clock menu more-arrow no yes

Filed under:

The Packers’ Draft Philosophy: For skill positions, think big

Understanding how the Packers draft is all about understanding “12” personnel.

Green Bay Packers v Chicago Bears Photo by Jonathan Daniel/Getty Images

The Green Bay Packers’ 2020 Draft confounded pretty much everyone. No one expected the team to take a quarterback, no one expected the Josiah Deguara pick, and while AJ Dillon appears to be pretty good, many don’t care for using high picks on running backs. It seemed at the time to be disjointed, unorganized, and lacking in an overall philosophy.

I’m fairly sure that’s not the case. If I had to define what the Packers did last year, and are likely to do this year on offense, I’d call it “12-Personnel, Best Player Available.” I think they’re out of sync with much of the rest of the league in terms of what certain offensive players bring to the table simply because they like the big guys who excel in heavier formations. You can see it in everything they do, from the shape of their preferred receivers like Allen Lazard, Devin Funchess, and to a lesser extent, MVS. You can see it in their heavy use of the tight end position, not just in Robert Tonyan, but in Marcedes Lewis. And you can see it in the San Francisco 49ers, the team that they most closely resemble.

There is no way to conclusively prove this, but I’m still convinced that their trade up last year was to get Brandon Aiyuk, a type of receiver the 49ers make frequent use of and that the Packers covet. Instead of getting Aiyuk, San Fran jumped them via a trade with the Vikings and snatched him up, leaving the Packers with the next best player on their board, Jordan Love. Aiyuk and San Francisco’s other starting receiver Deebo Samuel are (relatively) short, heavy, and shifty. They excel in creating YAC, but still possess elite straight line speed. In 12 personnel, they’re problems. The 49ers also employ Jalen Hurd, a 6-5, 220 pound monster with both Allen Lazard and Equanimeous St. Brown on his list of closest comps. They don’t really make much use of “normal” receivers.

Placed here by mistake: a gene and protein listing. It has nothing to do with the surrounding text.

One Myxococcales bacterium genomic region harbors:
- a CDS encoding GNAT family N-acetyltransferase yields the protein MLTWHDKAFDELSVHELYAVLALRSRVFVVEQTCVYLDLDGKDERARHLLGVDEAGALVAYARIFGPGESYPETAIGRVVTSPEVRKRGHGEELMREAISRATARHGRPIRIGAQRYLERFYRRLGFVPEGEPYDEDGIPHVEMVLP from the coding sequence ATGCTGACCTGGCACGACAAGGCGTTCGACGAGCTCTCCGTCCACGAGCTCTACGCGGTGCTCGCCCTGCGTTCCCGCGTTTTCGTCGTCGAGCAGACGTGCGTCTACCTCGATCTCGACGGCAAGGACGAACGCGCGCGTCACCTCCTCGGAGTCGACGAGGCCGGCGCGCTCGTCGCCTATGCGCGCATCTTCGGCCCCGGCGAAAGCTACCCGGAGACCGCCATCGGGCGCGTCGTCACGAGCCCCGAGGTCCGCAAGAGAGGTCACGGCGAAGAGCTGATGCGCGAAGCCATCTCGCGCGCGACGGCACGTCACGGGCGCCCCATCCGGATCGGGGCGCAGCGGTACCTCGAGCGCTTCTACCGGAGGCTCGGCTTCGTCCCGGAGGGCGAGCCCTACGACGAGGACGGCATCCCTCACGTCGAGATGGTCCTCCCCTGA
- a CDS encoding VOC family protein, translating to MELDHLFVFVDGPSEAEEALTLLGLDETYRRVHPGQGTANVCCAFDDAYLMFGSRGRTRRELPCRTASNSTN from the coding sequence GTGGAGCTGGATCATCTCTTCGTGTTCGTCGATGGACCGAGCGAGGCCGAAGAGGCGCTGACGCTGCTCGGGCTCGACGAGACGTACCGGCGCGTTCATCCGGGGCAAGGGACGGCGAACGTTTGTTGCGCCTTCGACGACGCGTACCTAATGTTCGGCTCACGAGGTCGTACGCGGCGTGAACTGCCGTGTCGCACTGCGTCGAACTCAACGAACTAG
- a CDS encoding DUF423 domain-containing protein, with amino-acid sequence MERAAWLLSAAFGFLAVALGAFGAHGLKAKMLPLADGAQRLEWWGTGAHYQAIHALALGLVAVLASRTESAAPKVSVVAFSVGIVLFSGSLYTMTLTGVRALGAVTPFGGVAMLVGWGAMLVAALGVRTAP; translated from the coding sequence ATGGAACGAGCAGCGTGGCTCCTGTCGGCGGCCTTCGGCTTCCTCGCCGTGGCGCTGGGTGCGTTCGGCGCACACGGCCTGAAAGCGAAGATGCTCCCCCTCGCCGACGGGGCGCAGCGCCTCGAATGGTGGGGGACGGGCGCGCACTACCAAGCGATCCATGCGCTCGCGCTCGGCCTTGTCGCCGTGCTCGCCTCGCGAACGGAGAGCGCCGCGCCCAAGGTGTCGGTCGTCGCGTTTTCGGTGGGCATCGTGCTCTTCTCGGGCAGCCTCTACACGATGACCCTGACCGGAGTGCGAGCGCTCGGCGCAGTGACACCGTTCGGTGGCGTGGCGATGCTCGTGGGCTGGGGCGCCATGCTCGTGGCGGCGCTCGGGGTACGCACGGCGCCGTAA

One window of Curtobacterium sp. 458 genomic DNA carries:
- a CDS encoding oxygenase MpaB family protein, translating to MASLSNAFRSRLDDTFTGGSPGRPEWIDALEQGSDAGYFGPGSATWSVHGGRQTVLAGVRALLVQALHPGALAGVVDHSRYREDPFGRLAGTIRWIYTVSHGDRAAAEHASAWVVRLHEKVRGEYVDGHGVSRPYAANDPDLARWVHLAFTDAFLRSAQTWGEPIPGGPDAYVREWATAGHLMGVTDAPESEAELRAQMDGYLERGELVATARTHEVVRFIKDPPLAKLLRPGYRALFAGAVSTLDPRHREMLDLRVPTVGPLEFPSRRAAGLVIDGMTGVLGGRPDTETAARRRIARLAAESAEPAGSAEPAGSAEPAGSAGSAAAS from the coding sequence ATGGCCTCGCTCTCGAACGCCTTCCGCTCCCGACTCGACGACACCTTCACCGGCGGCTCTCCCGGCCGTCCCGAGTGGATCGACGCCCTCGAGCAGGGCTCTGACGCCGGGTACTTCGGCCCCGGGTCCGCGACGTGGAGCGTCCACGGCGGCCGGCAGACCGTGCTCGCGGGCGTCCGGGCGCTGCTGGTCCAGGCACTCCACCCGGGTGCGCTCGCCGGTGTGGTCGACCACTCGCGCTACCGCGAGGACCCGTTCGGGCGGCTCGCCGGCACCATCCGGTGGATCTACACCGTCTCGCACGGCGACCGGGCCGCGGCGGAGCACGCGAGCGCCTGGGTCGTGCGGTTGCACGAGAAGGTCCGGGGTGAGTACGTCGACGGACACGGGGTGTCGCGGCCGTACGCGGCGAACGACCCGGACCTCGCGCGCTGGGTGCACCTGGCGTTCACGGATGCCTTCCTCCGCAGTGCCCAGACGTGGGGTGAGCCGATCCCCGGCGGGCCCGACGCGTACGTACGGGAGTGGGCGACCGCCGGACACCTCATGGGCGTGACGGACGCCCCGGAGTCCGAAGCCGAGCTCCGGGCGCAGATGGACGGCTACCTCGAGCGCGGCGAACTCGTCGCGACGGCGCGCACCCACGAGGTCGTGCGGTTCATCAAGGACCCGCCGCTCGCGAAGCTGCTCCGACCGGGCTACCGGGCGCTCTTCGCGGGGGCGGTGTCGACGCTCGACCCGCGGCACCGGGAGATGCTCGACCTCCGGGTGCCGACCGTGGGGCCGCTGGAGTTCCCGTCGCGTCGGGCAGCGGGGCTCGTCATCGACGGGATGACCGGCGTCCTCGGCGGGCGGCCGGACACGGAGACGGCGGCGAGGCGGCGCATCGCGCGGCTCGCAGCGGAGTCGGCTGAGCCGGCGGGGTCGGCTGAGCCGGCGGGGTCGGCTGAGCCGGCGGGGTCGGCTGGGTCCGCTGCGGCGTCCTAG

If you’re running 12 as a base, it helps to have a Kyle Juszczyk (who effectively counts as a tight end/H-back). If you’re not, Kyle Juszczyk is almost completely useless to you. While all offenses could benefit from a George Kittle, he is even more important in a tight end-heavy offense. Therefore, if you’re planning for 12-personnel, your best player available board is going to look very very different from a team running primarily out of 11-personnel, which requires a third receiver more than a tight end or fullback. A big back like AJ Dillon is also probably more valuable to you than he would be to a conventional team, as having a big back behind a big line with big receivers and big tight ends will make it very hard for a smaller defense to stop the run.

So in hindsight, the Packers 2020 draft actually makes a lot of sense. Love, a player at a very high value position, was the best player available to them after failing to land Aiyuk. Dillon, a rare Derrick Henry-level athlete at RB, was available to them, and a perfect fit for their heavy sets. Deguara too, is a nice fit for the Juszczyk role.

With all of that said, it still seems like there’s a big problem with their 2020 draft. In theory, they should have been able to get a lot of those guys later. One of the benefits of running a more unusual offense is that “your” players are not as in demand, and you should be able to draft them later as a result. Deguara was frequently mocked in the fifth round, not the third, and his selection seemed like an enormous overdraft at the time. Dillon too, was overdrafted by consensus. It seems like the Packers were not making the most of their offensive philosophy.

Except, remember what happened to them in the first round. If you’re running a truly unique system, that’s great, you can let guys come to you, but if you’re running a system that even one other team is running, you can’t just wait out the board. It’s likely that the 49ers had similar grades on similar players, and so for those unique fits to the Shanahan/LaFLeur system, every pick was and is a game of chicken. That situation is a recipe for looking foolish to pundits and to the rest of the league, and I’m pretty sure that is exactly what happened.

So, going into the draft this year, I think the Packers will be pretty standard in what they prioritize on defense, but don’t be surprised if things get weird again on offense. If the receiver isn’t a Deebo-like, or a Lazard/Funchess-like, or for the Packers, a Tyler Ervin-like, they may not be interested. And they may, again, jump up too high for their TEs and H-backs.

The Packers have a type, and that type is “Big Skill,” so don’t be surprised when things get weird.